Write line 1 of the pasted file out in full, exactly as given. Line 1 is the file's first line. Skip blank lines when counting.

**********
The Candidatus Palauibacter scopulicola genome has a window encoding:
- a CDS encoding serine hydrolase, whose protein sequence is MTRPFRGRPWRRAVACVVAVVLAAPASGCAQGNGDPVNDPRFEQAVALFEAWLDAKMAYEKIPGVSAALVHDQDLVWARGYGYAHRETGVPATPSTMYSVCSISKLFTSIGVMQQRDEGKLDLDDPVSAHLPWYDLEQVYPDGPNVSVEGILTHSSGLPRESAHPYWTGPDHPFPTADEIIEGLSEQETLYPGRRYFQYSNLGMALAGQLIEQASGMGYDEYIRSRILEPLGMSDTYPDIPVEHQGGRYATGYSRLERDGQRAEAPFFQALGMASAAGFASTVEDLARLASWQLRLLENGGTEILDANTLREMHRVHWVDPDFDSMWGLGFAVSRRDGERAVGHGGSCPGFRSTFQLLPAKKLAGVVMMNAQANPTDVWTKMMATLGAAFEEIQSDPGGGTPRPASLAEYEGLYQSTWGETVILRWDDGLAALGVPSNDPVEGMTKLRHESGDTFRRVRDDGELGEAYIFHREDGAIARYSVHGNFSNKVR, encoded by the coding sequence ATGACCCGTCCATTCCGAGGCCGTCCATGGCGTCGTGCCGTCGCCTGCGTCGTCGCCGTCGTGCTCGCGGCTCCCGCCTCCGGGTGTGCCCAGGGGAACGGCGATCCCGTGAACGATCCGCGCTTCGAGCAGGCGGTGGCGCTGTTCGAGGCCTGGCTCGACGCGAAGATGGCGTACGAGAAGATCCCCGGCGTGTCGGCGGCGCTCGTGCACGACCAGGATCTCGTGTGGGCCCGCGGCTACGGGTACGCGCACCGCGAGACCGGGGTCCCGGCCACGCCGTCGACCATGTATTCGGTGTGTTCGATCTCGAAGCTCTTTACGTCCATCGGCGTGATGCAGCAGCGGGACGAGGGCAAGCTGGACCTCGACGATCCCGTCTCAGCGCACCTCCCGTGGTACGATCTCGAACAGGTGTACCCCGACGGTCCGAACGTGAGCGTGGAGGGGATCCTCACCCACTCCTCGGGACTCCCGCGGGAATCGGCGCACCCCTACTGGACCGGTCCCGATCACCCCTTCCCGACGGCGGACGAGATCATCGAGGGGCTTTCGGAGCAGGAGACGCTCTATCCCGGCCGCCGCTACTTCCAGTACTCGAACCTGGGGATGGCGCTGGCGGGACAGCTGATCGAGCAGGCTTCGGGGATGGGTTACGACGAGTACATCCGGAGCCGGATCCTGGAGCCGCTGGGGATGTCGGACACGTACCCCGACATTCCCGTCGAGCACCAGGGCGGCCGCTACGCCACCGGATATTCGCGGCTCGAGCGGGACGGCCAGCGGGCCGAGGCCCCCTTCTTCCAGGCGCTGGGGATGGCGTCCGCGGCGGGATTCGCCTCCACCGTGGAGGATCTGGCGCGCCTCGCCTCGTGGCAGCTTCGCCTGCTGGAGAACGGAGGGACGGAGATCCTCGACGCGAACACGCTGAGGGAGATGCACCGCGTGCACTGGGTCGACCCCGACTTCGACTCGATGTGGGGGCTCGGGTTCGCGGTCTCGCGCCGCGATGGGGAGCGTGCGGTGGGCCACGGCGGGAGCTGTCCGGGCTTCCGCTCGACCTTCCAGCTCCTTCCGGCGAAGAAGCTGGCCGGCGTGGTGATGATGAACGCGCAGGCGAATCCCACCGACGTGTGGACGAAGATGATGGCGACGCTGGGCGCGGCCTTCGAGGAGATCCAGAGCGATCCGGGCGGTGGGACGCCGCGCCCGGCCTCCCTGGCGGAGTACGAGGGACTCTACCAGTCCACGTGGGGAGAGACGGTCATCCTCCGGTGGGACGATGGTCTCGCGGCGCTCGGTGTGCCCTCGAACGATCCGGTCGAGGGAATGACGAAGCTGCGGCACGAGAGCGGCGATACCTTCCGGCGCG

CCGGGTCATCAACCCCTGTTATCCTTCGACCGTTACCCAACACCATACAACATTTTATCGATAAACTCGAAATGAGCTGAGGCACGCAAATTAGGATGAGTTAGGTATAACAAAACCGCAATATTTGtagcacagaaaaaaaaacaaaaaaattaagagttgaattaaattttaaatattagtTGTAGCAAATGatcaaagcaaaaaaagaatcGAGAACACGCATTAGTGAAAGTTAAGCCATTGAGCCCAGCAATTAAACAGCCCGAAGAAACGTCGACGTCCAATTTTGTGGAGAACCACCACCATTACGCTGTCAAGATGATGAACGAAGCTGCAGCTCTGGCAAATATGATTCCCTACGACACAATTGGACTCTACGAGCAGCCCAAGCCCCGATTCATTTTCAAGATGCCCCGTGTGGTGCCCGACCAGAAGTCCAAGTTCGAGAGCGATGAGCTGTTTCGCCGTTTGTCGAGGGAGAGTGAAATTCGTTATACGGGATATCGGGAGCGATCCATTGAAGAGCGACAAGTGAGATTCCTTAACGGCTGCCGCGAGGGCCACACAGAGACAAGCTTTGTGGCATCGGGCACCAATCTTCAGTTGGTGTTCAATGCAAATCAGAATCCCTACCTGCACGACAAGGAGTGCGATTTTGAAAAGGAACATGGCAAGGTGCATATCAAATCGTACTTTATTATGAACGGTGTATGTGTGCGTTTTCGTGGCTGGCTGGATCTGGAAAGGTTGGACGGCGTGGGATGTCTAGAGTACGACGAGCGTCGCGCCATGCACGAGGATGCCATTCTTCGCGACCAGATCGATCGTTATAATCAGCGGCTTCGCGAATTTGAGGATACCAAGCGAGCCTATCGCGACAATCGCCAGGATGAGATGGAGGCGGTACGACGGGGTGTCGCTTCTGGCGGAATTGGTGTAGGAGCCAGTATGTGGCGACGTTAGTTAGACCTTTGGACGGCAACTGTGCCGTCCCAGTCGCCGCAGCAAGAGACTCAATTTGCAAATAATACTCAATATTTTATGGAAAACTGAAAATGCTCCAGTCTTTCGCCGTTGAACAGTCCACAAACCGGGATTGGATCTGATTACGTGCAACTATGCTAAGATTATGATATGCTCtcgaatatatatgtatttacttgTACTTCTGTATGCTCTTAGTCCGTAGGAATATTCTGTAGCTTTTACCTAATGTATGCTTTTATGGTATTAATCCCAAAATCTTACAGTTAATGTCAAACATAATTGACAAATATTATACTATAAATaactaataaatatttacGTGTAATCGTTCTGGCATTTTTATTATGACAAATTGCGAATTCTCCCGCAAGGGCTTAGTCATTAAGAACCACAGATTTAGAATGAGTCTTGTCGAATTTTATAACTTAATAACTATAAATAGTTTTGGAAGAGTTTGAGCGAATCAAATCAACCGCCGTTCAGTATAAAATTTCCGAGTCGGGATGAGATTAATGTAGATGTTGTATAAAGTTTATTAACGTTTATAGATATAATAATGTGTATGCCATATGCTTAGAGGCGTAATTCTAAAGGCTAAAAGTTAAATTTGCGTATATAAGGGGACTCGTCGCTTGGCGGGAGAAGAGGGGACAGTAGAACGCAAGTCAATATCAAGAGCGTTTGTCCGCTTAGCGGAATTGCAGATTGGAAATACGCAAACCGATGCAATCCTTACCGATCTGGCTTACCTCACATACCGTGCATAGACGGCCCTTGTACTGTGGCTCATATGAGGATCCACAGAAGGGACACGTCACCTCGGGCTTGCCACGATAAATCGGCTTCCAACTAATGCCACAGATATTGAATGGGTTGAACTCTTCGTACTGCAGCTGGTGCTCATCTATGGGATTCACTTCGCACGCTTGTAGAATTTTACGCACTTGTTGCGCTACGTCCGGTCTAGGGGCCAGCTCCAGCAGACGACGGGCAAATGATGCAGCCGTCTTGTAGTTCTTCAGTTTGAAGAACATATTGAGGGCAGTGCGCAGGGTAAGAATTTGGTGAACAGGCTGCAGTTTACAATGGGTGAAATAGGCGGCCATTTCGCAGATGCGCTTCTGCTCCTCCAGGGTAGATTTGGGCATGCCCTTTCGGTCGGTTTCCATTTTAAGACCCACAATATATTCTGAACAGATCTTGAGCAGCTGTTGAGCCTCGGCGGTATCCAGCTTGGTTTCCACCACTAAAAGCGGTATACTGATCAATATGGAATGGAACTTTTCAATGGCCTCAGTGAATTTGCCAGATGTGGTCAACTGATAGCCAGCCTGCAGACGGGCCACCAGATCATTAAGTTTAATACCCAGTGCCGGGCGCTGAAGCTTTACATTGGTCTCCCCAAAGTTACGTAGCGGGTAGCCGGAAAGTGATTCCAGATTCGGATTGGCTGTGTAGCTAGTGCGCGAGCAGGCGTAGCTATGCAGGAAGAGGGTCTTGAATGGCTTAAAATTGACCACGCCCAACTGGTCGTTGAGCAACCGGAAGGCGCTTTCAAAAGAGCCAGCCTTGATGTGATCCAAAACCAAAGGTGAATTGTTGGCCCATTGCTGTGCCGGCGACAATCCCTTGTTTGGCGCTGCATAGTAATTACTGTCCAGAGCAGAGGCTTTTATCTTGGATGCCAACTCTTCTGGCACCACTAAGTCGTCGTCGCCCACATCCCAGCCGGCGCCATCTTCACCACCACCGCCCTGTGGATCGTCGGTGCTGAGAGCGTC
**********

The Candidatus Palauibacter scopulicola genome has a window encoding: